Lipid–protein and protein–protein interactions in the pulmonary surfactant system and their role in lung homeostasis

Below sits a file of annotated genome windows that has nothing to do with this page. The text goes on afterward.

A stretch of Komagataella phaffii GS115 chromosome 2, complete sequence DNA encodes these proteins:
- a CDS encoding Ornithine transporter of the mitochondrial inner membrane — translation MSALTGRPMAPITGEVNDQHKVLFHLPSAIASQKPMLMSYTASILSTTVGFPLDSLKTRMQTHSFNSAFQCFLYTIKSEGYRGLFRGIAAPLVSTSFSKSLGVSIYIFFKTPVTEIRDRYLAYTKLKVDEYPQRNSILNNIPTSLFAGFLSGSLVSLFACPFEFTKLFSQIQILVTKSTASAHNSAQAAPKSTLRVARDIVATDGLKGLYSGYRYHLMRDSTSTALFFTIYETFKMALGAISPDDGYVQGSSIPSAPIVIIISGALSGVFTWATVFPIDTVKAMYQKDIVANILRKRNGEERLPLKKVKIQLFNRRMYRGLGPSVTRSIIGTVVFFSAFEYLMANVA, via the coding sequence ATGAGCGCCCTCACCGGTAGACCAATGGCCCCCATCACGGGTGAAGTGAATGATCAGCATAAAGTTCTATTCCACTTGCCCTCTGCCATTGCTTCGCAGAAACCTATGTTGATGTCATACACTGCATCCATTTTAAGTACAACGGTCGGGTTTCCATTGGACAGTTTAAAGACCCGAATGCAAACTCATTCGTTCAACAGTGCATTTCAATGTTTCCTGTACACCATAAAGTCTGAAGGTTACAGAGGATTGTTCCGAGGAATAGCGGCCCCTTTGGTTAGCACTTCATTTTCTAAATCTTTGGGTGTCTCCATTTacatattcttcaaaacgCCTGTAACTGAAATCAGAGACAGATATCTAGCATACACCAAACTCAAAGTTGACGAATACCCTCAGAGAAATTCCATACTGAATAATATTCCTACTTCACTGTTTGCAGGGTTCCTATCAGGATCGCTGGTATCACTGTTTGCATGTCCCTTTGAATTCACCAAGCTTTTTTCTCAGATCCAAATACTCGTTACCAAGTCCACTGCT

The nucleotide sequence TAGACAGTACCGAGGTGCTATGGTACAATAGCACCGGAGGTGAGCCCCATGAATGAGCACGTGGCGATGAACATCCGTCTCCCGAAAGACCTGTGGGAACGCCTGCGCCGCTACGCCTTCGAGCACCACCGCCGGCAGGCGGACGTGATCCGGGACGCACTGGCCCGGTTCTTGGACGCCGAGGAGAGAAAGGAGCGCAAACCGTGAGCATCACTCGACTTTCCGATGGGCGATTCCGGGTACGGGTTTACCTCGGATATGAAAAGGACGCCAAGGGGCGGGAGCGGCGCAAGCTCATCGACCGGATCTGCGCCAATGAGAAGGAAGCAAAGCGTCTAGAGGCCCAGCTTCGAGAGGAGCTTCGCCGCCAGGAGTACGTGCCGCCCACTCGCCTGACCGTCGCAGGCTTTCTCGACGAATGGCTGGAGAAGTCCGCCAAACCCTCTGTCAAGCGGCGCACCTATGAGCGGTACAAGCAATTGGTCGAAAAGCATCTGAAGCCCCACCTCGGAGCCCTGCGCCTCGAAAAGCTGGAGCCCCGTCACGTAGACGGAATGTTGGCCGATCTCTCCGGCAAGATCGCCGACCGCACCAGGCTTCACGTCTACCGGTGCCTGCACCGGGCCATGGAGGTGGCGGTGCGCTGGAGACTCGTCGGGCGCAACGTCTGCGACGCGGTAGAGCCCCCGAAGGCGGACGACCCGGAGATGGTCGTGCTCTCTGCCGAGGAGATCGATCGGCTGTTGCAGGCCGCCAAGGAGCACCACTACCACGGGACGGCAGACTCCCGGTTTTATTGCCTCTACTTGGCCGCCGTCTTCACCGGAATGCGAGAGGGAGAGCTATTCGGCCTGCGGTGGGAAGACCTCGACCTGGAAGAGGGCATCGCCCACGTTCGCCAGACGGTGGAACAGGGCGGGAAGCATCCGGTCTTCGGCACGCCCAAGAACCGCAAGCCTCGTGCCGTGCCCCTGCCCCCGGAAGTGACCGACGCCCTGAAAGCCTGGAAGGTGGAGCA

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Pulmonary surfactant is a lipid/protein complex synthesized by the alveolar epithelium and secreted into the airspaces, where it coats and protects the large respiratory air–liquid interface. Surfactant, assembled as a complex network of membranous structures, integrates elements in charge of reducing surface tension to a minimum along the breathing cycle, thus maintaining a large surface open to gas exchange and also protecting the lung and the body from the entrance of a myriad of potentially pathogenic entities. Different molecules in the surfactant establish a multivalent crosstalk with the epithelium, the immune system and the lung microbiota, constituting a crucial platform to sustain homeostasis, under health and disease. This review summarizes some of the most important molecules and interactions within lung surfactant and how multiple lipid–protein and protein–protein interactions contribute to the proper maintenance of an operative respiratory surface.
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